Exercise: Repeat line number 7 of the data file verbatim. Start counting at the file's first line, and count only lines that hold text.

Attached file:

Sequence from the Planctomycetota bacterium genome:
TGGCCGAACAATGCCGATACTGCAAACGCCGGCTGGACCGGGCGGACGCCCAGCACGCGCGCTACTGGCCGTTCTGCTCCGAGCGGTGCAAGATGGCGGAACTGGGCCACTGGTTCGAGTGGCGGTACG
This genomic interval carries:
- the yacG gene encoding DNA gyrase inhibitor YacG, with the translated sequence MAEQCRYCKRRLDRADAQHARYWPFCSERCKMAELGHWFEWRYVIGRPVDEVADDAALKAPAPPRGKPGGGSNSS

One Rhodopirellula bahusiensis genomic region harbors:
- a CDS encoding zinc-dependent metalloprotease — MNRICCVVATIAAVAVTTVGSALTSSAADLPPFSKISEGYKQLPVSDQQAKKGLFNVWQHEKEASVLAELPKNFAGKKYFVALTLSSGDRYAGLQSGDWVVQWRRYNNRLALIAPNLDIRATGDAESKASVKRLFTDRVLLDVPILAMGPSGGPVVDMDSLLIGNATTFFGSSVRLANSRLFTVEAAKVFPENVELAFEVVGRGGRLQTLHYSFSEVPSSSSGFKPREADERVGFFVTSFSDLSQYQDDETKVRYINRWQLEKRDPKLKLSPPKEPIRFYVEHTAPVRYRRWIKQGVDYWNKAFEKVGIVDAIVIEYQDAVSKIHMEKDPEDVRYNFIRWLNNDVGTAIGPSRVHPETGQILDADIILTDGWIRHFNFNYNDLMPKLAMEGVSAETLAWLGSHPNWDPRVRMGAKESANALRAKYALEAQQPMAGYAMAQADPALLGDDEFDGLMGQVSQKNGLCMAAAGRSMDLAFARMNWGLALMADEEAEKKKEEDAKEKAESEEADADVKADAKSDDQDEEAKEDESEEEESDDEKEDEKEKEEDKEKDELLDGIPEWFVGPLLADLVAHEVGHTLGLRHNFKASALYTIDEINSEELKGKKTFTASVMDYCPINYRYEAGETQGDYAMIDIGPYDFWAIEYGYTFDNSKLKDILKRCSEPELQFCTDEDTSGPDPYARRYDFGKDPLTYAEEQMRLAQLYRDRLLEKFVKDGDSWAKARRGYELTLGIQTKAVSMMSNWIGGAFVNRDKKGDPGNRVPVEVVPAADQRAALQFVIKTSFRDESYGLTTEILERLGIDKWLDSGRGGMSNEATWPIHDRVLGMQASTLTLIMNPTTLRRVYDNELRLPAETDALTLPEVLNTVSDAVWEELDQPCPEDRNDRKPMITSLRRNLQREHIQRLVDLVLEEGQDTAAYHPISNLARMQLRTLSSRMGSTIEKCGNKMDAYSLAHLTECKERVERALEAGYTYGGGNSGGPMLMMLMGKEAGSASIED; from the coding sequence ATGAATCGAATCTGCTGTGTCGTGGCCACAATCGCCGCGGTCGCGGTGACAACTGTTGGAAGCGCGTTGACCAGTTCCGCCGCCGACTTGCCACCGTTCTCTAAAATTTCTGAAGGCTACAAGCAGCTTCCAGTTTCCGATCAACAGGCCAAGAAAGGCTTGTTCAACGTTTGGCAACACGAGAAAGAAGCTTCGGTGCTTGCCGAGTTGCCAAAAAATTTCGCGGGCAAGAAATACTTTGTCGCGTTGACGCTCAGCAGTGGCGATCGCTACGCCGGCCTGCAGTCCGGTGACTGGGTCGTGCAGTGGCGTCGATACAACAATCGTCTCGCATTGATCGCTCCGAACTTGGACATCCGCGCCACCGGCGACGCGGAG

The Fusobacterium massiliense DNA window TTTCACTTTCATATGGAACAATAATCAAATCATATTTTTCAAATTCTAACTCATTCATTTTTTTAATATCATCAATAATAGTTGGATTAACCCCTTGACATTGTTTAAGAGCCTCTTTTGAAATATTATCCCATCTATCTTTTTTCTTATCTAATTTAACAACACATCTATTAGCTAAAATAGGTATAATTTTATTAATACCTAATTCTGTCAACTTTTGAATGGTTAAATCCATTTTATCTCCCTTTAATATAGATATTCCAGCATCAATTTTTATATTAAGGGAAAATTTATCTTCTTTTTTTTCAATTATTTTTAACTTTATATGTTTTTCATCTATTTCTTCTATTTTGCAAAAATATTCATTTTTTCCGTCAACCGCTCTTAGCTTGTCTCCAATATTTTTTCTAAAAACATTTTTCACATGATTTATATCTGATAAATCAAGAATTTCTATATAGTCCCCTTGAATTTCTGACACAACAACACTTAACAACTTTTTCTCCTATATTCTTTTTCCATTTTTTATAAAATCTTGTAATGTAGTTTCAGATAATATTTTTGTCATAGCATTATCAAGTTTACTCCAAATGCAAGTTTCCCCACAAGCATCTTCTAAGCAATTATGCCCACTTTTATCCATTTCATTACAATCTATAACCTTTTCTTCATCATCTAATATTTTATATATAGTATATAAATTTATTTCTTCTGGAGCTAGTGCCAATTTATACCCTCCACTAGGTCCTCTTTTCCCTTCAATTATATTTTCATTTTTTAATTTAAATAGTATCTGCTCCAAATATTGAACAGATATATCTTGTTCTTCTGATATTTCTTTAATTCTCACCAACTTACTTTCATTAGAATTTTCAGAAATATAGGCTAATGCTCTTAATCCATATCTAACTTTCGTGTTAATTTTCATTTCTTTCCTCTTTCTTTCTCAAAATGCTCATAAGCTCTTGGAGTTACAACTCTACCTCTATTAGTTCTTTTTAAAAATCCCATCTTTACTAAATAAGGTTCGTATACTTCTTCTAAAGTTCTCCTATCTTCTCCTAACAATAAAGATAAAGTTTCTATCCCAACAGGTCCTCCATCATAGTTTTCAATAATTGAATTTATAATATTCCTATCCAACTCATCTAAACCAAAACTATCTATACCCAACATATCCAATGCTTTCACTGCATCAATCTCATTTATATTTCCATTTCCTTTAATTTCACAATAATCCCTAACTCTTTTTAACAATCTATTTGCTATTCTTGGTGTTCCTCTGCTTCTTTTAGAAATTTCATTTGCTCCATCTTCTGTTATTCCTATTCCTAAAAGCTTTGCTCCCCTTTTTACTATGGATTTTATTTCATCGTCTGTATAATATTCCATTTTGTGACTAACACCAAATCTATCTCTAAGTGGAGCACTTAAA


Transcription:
The Fusobacterium massiliense DNA window TTTCACTTTCATATGGAACAATAATCAAATCATATTTTTCAAATTCTAACTCATTCATTTTTTTAATATCATCAATAATAGTTGGATTAACCCCTTGACATTGTTTAAGAGCCTCTTTTGAAATATTATCCCATCTATCTTTTTTCTTATCTAATTTAACAACACATCTATTAGCTAAAATAGGTATAATTTTATTAATACCTAATTCTGTCAACTTTTGAATGGTTAAATCCATTTTATCTCCCTTTAATATAGATATTCCAGCATCAATTTTTATATTAAGGGAAAATTTATCTTCTTTTTTTTCAATTATTTTTAACTTTATATGTTTTTCATCTATTTCTTCTATTTTGCAAAAATATTCATTTTTTCCGTCAACCGCTCTTAGCTTGTCTCCAATATTTTTTCTAAAAACATTTTTCACATGATTTATATCTGATAAATCAAGAATTTCTATATAGTCCCCTTGAATTTCTGACACAACAACACTTAACAACTTTTTCTCCTATATTCTTTTTCCATTTTTTATAAAATCTTGTAATGTAGTTTCAGATAATATTTTTGTCATAGCATTATCAAGTTTACTCCAAATGCAAGTTTCCCCACAAGCATCTTCTAAGCAATTATGCCCACTTTTATCCATTTCATTACAATCTATAACCTTTTCTTCATCATCTAATATTTTATATATAGTATATAAATTTATTTCTTCTGGAGCTAGTGCCAATTTATACCCTCCACTAGGTCCTCTTTTCCCTTCAATTATATTTTCATTTTTTAATTTAAATAGTATCTGCTCCAAATATTGAACAGATATATCTTGTTCTTCTGATATTTCTTTAATTCTCACCAACTTACTTTCATTAGAATTTTCAGAAATATAGGCTAATGCTCTTAATCCATATCTAACTTTCGTGTTAATTTTCATTTCTTTCCTCTTTCTTTCTCAAAATGCTCATAAGCTCTTGGAGTTACAACTCTACCTCTATTAGTTCTTTTTAAAAATCCCATCTTTACTAAATAAGGTTCGTATACTTCTTCTAAAGTTCTCCTATCTTCTCCTAACAATAAAGATAAAGTTTCTATCCCAACAGGTCCTCCATCATAGTTTTCAATAATTGAATTTATAATATTCCTATCCAACTCATCTAAACCAAAACTATCTATACCCAACATATCCAATGCTTTCACTGCATCAATCTCATTTATATTTCCATTTCCTTTAATTTCACAATAATCCCTAACTCTTTTTAACAATCTATTTGCTATTCTTGGTGTTCCTCTGCTTCTTTTAGAAATTTCATTTGCTCCATCTTCTGTTATTCCTATTCCTAAAAGCTTTGCTCCCCTTTTTACTATGGATTTTATTTCATCGTCTGTATAATATTCCATTTTGTGACTAACACCAAATCTATCTCTAAGTGGAGCACTTAAA